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Research Evidence

 

Recognition of Quality

The Nessy Reading and Spelling program has been recommended as a high-quality evidence-based program by AUSPELD and DSF 1, global partner of the International Dyslexia Association. It has been awarded the British Dyslexia Association mark of quality assurance and is winner of the Educational Resources Award.

Strong independent research collected worldwide shows that SSP programs provide the best opportunity to produce significant literacy improvement 2. As a structured synthetic phonics (SSP) program, based upon the principles and findings of extensive research, Nessy Reading and Spelling is evidence-based.

 

Methodology

Nessy Reading and Spelling is based upon the Orton-Gillingham and structured literacy methodology which follows the Science of Reading (methods or approaches to reading that have been proved through research). It begins with the foundational skills of phonological awareness and phonemic awareness using explicit instruction with structured, systematic, synthetic phonics. The program progresses to an advanced multi-syllabic level, developing solid literacy skills with fluency, morphology, vocabulary and comprehension strengthening activities. Spelling, including teaching of sight words, is linked to the reading instruction. Game-based learning activities are designed to build correct pathways, providing the student appropriate error correction and feedback.

 

‘Research has consistently demonstrated that a successful literacy program is most effective when it includes explicit instruction designed to improve a student’s ability to accurately read and spell individual words and their ability to comprehend and utilise a variety of language-based processes.’

– Dyslexia SPELD Foundation (DSF) 3

 

Our Approach

We are led by scientific research that has been produced at the great institutions of the world including, Yale Centre of Dyslexia and Creativity, Specific Learning Difficulties Association (SPELD), the University of Oregon Center on Teaching and Learning, Florida Centre of Reading Research (FCRR), and adhere to the directives of the International Dyslexia Association (IDA).  Significant research has been done on systematic synthetic phonics (SSP) and structured literacy methodologies the findings of which have been the theoretical basis of the Nessy Reading and Spelling program. The program is an Orton-Gillingham influenced digital curriculum that automatically guides children through an individualised program of explicit instruction. Resources were piloted and developed though classroom use at the Bristol Dyslexia Centre. The program is accessed by students signing into the platform on computers or tablet. The computer guided work is completed by children independent of teacher assistance however the 1000’s of printable supplemental resources may be used by a teacher where students require more intensive support.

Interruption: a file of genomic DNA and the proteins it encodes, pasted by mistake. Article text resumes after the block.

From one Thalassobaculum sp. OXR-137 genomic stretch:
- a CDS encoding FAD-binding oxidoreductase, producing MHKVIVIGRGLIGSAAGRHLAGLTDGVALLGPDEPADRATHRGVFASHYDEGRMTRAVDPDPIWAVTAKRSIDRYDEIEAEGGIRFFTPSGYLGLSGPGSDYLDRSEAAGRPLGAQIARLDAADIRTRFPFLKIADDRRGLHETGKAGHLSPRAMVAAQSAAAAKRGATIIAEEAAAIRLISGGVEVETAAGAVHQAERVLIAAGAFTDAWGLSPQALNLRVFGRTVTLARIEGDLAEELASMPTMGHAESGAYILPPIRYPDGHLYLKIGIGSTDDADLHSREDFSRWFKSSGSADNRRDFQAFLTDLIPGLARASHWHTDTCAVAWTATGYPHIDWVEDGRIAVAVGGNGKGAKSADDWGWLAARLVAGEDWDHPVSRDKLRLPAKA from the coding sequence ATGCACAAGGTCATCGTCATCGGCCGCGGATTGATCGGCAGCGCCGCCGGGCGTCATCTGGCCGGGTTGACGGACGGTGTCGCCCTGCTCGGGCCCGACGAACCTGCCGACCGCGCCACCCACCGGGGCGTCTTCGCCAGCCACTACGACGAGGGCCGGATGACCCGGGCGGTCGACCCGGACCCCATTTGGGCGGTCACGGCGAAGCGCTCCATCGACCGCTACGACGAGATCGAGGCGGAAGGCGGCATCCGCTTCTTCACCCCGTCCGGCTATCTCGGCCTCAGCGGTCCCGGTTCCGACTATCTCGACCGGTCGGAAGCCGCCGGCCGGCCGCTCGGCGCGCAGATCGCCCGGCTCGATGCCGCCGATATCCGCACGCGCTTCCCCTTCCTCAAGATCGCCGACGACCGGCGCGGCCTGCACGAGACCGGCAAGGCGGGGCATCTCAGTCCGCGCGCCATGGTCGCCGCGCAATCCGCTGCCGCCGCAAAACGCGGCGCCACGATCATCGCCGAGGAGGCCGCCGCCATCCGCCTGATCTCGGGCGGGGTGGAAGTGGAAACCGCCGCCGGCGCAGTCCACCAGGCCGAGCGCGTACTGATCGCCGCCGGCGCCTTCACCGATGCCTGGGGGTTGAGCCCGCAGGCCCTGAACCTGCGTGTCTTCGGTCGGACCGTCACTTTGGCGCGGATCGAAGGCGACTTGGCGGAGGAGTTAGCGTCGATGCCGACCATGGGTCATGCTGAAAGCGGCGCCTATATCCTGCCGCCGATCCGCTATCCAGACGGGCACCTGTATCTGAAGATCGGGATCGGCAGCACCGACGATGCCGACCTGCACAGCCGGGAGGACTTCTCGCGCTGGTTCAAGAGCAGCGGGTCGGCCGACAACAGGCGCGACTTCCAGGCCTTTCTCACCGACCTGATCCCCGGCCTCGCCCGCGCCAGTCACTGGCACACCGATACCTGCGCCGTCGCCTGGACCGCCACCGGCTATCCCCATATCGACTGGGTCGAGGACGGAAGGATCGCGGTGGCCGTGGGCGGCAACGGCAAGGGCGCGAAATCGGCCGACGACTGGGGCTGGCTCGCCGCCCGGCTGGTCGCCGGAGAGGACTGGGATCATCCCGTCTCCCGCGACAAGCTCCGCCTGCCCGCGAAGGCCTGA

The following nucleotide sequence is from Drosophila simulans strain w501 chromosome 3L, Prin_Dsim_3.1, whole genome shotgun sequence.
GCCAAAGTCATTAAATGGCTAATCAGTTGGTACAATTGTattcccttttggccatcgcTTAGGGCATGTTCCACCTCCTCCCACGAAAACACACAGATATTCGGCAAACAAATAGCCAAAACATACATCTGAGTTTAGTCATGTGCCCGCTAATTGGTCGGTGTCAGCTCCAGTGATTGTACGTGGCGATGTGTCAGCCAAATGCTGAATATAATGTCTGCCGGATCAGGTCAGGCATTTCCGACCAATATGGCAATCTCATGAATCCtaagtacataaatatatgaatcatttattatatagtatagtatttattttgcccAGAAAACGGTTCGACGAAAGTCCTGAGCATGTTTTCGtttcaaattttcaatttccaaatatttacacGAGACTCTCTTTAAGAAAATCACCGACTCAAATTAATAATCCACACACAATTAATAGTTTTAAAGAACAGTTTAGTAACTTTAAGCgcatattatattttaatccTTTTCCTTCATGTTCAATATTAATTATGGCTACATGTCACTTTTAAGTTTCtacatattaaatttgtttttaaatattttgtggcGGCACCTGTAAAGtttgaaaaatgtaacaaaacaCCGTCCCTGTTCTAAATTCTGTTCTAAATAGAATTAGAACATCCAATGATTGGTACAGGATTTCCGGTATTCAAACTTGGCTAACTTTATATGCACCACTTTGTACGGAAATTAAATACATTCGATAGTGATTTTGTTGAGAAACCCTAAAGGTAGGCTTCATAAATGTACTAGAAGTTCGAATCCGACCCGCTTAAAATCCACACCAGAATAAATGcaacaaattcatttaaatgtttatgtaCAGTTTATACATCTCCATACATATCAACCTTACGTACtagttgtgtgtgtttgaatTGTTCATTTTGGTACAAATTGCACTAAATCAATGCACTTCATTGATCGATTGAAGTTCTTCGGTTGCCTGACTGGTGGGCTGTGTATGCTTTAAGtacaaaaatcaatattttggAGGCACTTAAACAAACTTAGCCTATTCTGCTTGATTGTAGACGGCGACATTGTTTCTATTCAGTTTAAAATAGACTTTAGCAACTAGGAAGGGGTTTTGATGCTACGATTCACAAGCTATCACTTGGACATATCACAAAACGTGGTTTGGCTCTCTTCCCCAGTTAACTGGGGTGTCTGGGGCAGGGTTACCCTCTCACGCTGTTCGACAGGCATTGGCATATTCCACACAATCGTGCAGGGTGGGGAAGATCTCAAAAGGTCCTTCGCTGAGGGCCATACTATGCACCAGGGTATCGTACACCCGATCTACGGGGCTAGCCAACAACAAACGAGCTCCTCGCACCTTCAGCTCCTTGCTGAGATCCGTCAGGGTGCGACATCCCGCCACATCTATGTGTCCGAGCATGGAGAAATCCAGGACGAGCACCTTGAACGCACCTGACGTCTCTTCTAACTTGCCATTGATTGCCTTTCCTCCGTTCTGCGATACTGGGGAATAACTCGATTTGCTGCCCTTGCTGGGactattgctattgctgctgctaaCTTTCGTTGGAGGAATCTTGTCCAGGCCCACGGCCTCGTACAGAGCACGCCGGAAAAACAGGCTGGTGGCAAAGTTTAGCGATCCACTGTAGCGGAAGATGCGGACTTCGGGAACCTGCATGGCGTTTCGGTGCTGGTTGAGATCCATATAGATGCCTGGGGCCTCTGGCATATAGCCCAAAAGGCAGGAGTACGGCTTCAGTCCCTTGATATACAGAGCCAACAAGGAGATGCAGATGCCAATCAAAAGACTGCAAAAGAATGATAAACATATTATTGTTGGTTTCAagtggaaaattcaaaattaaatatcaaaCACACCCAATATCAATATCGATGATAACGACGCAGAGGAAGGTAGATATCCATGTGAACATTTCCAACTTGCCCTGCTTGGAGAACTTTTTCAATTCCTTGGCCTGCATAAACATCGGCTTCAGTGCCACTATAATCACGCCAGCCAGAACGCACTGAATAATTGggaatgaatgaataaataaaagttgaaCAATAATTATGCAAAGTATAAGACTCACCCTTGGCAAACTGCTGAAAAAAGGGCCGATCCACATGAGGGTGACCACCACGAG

Nessy does NOT use a whole language, guided reading or balanced literacy approach.

 

Studies

Nessy Learning regularly undertakes studies to measure the effectiveness of our programs and direct program development. We welcome outside investigation into our programs and will gladly provide our materials to those wishing conduct independent research.

 

The Effects of Nessy on Growth Level When Used at Home

Date: Spring 2020

An analysis of student results, after using the Nessy materials for remote learning at home over a period of 6 weeks during the COVID-19 school closures, showed an average gain of one grade/year level in reading. The Nessy program was used with a greater intensity than would be possible during normal school attendance which may account for the accelerated rate of progress. The results were measured using the program’s own assessment tool and without information on levels of parental support.

 

Nessy Target Assessment and Slosson Oral Reading Test Correlation Case Study

Date: Spring 2019

The purpose of the study was to determine if there was a correlation between the Nessy Reading and Spelling Target Assessment, and The Slosson Oral Reading Test Revision 3 (SORT-R3). A high correlation of .82 was found to exist indicating that the Nessy Target Assessment is an accurate measure of pupil reading level or reading age, and that the assessment can be used to determine initial placement in the literacy curriculum, and to monitor student progress in oral word recognition.

 

Nessy use at Godley School Data Analysis Case Study

Date: June 2019

An analysis of the fidelity of use of the Nessy Reading and Spelling Program, and the student results of those taking the Nessy Reading Target Assessment pre and post use, was conducted on data collected by Godley Elementary School, in Texas, USA. The assessments were administered by school personnel and overseen by the school RTI specialist, as part of the regular literacy instructional program on this campus. The 152 first grade and kindergarten students used Nessy independently for an average of 60 minutes per week over 6-10 weeks. The average student gain in reading grade level was 0.5 or half of school year in an average of 8 weeks. An 8 week time period is about 0.22 of this school’s academic year. Those using Nessy exceeded the expected growth of 0.22, in fact they more than doubled it.

 

The students gained on average half of a grade level in reading skills, in just 6-10 weeks.

When used with fidelity, the Nessy Reading and Spelling program is highly effective in raising the reading level attainment of students in a general classroom setting. The program enables large groups of children to be instructed in an Orton-Gillingham influenced curriculum, without the of use of OG trained specialists. It can be monitored by classroom teachers or teacher’s assistants and achieve very good results.

 

One finding from the study was that students who used the Nessy program for 80 minutes a week, divided into four 20-minute sessions, made the greatest progress.

 

 The Effects of the Nessy Reading and Spelling Program Used in a General Educational Setting

Date: June 2017